Pulpit Commentary

Verse 42. - Again the second time. A pleonastic expression, as in John 4:54; John 21:16, etc., calling especial attention to "the numerical re-repetition of the Saviour's prayer" (Morison). St. Matthew alone gives the words of this second prayer, which differs in some respects from the first. The possibility of the cup passing away was considered no longer; the continuance of the trial showed that it was not to he. If this cup may (can) not pass away from me... thy will be done. He accepts the cup; his human will coincides with the Divine will; he acquiesces with perfect self-resignation. The cup, relatively to the circumstances, could not pass away from the Saviour.

Gill's Exposition of the Entire Bible

He went away again the second time,.... To the same place as before, or at some little distance; after he had reproved his disciples for their sleeping, and had exhorted them to watchfulness and prayer, suggesting the danger they were liable to, and the condition they were in:

and prayed, saying, O my Father, if this cup may not pass away from me except I drink it, thy will be done. The sense of this prayer to his God and Father is, that if his sufferings and death could not be dispensed with; if it was not consistent with the decrees of God, and the covenant of grace, that he should be excused from them; or if the glory of God, and the salvation of his people required it, that he must drink up that bitter cup, he was content to do it; desiring in all things to submit unto, and to fulfil his Father's will, though it was so irksome and disagreeable to nature.



Matthew 26:42 Additional Commentaries
Context
Jesus Prays at Gethsemane
41"Keep watching and praying that you may not enter into temptation; the spirit is willing, but the flesh is weak." 42He went away again a second time and prayed, saying, "My Father, if this cannot pass away unless I drink it, Your will be done." 43Again He came and found them sleeping, for their eyes were heavy.…
Cross References
Matthew 6:10
your kingdom come, your will be done, on earth as it is in heaven.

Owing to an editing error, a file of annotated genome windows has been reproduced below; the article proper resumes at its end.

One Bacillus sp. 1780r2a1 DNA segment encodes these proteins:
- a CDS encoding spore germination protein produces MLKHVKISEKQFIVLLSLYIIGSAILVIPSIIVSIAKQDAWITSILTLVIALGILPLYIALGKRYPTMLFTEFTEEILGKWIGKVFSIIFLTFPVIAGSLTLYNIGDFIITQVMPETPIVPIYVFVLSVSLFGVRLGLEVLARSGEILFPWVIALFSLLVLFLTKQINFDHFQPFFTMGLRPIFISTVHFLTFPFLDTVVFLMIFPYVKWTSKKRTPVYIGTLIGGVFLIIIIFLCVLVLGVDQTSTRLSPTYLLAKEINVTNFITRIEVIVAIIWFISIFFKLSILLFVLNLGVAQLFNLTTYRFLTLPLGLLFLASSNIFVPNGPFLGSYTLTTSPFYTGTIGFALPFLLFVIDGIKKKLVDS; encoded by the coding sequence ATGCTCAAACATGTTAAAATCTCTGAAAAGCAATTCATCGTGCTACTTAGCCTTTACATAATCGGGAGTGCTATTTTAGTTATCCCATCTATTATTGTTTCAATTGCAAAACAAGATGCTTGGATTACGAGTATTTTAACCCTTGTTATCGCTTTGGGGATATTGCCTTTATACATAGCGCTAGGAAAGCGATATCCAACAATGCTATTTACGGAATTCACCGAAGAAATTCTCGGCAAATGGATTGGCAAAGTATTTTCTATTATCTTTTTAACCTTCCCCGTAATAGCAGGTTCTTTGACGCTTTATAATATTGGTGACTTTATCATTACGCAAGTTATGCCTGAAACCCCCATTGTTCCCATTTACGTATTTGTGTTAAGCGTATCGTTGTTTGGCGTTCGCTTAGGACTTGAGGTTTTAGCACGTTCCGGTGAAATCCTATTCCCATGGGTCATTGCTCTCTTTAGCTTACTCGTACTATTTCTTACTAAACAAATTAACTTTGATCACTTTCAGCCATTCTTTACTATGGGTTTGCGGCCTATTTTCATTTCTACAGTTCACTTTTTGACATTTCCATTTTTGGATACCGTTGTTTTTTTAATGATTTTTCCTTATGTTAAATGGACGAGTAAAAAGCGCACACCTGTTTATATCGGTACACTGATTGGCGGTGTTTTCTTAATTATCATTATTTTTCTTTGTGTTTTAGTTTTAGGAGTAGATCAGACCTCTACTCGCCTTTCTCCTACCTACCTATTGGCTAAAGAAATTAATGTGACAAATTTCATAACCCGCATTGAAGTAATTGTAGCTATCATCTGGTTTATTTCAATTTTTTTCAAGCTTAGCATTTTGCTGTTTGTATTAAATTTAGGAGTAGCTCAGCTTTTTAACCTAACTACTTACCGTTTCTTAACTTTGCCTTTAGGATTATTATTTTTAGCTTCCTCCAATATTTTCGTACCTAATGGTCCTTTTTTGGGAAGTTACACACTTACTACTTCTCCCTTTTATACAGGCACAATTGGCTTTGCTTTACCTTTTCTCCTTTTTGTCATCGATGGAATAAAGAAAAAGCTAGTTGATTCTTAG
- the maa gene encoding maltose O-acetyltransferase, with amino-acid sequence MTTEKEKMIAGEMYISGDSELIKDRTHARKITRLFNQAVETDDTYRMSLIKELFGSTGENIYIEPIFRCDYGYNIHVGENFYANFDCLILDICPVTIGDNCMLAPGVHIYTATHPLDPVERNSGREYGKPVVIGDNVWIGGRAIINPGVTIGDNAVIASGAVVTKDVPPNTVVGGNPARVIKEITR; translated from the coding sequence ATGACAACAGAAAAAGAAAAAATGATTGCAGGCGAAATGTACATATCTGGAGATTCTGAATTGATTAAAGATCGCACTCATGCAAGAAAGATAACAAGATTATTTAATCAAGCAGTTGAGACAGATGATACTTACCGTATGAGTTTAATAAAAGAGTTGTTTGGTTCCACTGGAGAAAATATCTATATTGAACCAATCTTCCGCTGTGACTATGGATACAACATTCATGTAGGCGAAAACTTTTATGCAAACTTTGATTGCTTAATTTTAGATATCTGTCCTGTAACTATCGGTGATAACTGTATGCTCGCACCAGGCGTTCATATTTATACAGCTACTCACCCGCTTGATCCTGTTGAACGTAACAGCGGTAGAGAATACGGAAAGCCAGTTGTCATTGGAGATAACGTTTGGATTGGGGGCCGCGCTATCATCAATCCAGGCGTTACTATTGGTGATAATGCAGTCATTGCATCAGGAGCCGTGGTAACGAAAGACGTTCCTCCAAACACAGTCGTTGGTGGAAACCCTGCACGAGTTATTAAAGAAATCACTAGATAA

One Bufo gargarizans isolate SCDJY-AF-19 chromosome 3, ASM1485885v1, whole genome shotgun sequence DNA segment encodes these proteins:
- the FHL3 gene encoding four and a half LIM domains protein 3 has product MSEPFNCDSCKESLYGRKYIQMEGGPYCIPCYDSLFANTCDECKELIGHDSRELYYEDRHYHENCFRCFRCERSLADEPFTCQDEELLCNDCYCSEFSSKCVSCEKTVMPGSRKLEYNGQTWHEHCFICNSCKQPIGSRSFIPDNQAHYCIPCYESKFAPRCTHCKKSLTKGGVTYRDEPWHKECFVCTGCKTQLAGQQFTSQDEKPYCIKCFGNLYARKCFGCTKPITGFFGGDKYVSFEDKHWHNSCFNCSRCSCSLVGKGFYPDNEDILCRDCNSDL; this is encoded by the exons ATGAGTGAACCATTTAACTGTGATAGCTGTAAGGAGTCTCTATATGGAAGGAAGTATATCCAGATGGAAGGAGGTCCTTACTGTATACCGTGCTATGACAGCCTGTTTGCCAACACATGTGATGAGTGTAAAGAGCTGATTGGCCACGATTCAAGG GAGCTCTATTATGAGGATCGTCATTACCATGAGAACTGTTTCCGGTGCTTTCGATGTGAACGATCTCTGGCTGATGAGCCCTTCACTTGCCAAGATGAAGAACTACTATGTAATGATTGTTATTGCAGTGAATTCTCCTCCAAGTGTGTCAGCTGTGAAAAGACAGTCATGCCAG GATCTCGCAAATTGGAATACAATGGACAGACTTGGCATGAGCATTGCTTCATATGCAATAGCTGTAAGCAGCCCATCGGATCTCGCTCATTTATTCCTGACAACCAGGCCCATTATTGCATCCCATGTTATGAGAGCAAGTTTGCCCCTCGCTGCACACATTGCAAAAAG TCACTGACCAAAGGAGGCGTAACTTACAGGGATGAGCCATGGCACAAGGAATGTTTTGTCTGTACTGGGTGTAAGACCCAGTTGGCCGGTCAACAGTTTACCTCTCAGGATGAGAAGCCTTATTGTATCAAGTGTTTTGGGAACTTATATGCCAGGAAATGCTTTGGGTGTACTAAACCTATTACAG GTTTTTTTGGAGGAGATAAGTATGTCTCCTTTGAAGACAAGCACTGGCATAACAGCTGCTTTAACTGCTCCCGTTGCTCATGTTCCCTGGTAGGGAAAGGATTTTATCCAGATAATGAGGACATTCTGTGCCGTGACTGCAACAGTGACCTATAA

Matthew 20:22
"You don't know what you are asking," Jesus said to them. "Can you drink the cup I am going to drink?" "We can," they answered.

Matthew 26:39
Going a little farther, he fell with his face to the ground and prayed, "My Father, if it is possible, may this cup be taken from me. Yet not as I will, but as you will."

Matthew 26:43
When he came back, he again found them sleeping, because their eyes were heavy.

Mark 14:36
"Abba, Father," he said, "everything is possible for you. Take this cup from me. Yet not what I will, but what you will."

Luke 22:42
"Father, if you are willing, take this cup from me; yet not my will, but yours be done."

John 6:38
For I have come down from heaven not to do my will but to do the will of him who sent me.

Hebrews 5:7
During the days of Jesus' life on earth, he offered up prayers and petitions with fervent cries and tears to the one who could save him from death, and he was heard because of his reverent submission.
Treasury of Scripture

He went away again the second time, and prayed, saying, O my Father, if this cup may not pass away from me, except I drink it, your will be done.

the second.

Matthew 26:39 And he went a little farther, and fell on his face, and prayed, saying, …

Psalm 22:1,2 My God, my God, why have you forsaken me? why are you so far from …

Psalm 69:1-3,17,18 Save me, O God; for the waters are come in to my soul…

Psalm 88:1,2 O lord God of my salvation, I have cried day and night before you…

Mark 14:39,40 And again he went away, and prayed, and spoke the same words…

Hebrews 4:15 For we have not an high priest which cannot be touched with the feeling …

Hebrews 5:7,8 Who in the days of his flesh…